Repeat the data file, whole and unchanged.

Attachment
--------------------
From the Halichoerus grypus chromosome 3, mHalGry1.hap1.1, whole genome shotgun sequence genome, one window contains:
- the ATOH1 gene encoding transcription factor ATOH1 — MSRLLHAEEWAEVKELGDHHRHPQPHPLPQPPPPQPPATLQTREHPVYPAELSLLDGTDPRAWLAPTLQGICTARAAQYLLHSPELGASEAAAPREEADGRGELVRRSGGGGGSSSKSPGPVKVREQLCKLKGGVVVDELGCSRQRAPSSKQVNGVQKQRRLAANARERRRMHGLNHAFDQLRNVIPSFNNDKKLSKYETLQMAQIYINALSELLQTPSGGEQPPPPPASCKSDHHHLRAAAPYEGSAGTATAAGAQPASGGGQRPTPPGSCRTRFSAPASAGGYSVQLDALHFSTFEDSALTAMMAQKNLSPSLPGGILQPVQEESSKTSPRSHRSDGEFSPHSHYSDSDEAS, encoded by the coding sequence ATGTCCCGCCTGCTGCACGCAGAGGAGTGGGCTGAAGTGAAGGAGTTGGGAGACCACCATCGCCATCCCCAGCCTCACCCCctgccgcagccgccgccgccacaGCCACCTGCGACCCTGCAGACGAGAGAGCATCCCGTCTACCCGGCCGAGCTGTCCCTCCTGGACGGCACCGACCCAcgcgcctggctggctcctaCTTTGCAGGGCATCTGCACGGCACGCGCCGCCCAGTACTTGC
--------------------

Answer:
From the Halichoerus grypus chromosome 3, mHalGry1.hap1.1, whole genome shotgun sequence genome, one window contains:
- the ATOH1 gene encoding transcription factor ATOH1 — MSRLLHAEEWAEVKELGDHHRHPQPHPLPQPPPPQPPATLQTREHPVYPAELSLLDGTDPRAWLAPTLQGICTARAAQYLLHSPELGASEAAAPREEADGRGELVRRSGGGGGSSSKSPGPVKVREQLCKLKGGVVVDELGCSRQRAPSSKQVNGVQKQRRLAANARERRRMHGLNHAFDQLRNVIPSFNNDKKLSKYETLQMAQIYINALSELLQTPSGGEQPPPPPASCKSDHHHLRAAAPYEGSAGTATAAGAQPASGGGQRPTPPGSCRTRFSAPASAGGYSVQLDALHFSTFEDSALTAMMAQKNLSPSLPGGILQPVQEESSKTSPRSHRSDGEFSPHSHYSDSDEAS, encoded by the coding sequence ATGTCCCGCCTGCTGCACGCAGAGGAGTGGGCTGAAGTGAAGGAGTTGGGAGACCACCATCGCCATCCCCAGCCTCACCCCctgccgcagccgccgccgccacaGCCACCTGCGACCCTGCAGACGAGAGAGCATCCCGTCTACCCGGCCGAGCTGTCCCTCCTGGACGGCACCGACCCAcgcgcctggctggctcctaCTTTGCAGGGCATCTGCACGGCACGCGCCGCCCAGTACTTGC